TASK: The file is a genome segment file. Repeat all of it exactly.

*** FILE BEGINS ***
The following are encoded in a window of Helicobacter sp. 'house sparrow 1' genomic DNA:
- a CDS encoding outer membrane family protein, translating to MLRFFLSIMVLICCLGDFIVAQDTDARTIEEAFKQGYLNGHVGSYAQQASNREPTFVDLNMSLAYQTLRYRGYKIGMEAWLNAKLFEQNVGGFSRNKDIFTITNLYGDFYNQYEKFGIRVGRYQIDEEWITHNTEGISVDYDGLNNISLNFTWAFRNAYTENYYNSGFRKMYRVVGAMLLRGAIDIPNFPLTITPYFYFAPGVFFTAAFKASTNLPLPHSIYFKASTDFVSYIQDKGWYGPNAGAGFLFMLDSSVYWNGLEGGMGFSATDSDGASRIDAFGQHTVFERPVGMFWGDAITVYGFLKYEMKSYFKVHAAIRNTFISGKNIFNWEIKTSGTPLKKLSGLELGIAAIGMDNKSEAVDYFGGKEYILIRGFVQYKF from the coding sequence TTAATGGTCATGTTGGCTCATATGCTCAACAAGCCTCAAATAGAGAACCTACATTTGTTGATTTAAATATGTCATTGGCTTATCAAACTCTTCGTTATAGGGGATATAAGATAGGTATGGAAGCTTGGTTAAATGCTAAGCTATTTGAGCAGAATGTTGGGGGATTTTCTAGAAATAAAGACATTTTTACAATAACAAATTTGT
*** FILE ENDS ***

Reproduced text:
The following are encoded in a window of Helicobacter sp. 'house sparrow 1' genomic DNA:
- a CDS encoding outer membrane family protein, translating to MLRFFLSIMVLICCLGDFIVAQDTDARTIEEAFKQGYLNGHVGSYAQQASNREPTFVDLNMSLAYQTLRYRGYKIGMEAWLNAKLFEQNVGGFSRNKDIFTITNLYGDFYNQYEKFGIRVGRYQIDEEWITHNTEGISVDYDGLNNISLNFTWAFRNAYTENYYNSGFRKMYRVVGAMLLRGAIDIPNFPLTITPYFYFAPGVFFTAAFKASTNLPLPHSIYFKASTDFVSYIQDKGWYGPNAGAGFLFMLDSSVYWNGLEGGMGFSATDSDGASRIDAFGQHTVFERPVGMFWGDAITVYGFLKYEMKSYFKVHAAIRNTFISGKNIFNWEIKTSGTPLKKLSGLELGIAAIGMDNKSEAVDYFGGKEYILIRGFVQYKF from the coding sequence TTAATGGTCATGTTGGCTCATATGCTCAACAAGCCTCAAATAGAGAACCTACATTTGTTGATTTAAATATGTCATTGGCTTATCAAACTCTTCGTTATAGGGGATATAAGATAGGTATGGAAGCTTGGTTAAATGCTAAGCTATTTGAGCAGAATGTTGGGGGATTTTCTAGAAATAAAGACATTTTTACAATAACAAATTTGT